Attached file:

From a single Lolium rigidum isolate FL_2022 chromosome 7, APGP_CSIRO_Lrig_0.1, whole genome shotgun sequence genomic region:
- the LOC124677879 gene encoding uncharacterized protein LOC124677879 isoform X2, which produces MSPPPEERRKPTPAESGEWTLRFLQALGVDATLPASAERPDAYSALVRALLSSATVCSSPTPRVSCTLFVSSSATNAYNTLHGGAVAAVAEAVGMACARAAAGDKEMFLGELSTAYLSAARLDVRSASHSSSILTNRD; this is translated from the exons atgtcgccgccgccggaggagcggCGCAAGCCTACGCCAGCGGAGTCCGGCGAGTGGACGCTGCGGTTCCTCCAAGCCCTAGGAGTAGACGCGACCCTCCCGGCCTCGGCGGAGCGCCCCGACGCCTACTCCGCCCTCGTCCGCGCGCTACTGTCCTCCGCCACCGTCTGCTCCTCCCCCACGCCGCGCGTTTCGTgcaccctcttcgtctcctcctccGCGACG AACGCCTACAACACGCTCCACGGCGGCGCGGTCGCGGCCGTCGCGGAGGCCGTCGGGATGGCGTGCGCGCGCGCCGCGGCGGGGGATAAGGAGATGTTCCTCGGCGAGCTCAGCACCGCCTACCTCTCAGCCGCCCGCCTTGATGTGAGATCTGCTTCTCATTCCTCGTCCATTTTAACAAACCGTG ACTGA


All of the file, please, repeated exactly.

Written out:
From a single Lolium rigidum isolate FL_2022 chromosome 7, APGP_CSIRO_Lrig_0.1, whole genome shotgun sequence genomic region:
- the LOC124677879 gene encoding uncharacterized protein LOC124677879 isoform X2, which produces MSPPPEERRKPTPAESGEWTLRFLQALGVDATLPASAERPDAYSALVRALLSSATVCSSPTPRVSCTLFVSSSATNAYNTLHGGAVAAVAEAVGMACARAAAGDKEMFLGELSTAYLSAARLDVRSASHSSSILTNRD; this is translated from the exons atgtcgccgccgccggaggagcggCGCAAGCCTACGCCAGCGGAGTCCGGCGAGTGGACGCTGCGGTTCCTCCAAGCCCTAGGAGTAGACGCGACCCTCCCGGCCTCGGCGGAGCGCCCCGACGCCTACTCCGCCCTCGTCCGCGCGCTACTGTCCTCCGCCACCGTCTGCTCCTCCCCCACGCCGCGCGTTTCGTgcaccctcttcgtctcctcctccGCGACG AACGCCTACAACACGCTCCACGGCGGCGCGGTCGCGGCCGTCGCGGAGGCCGTCGGGATGGCGTGCGCGCGCGCCGCGGCGGGGGATAAGGAGATGTTCCTCGGCGAGCTCAGCACCGCCTACCTCTCAGCCGCCCGCCTTGATGTGAGATCTGCTTCTCATTCCTCGTCCATTTTAACAAACCGTG ACTGA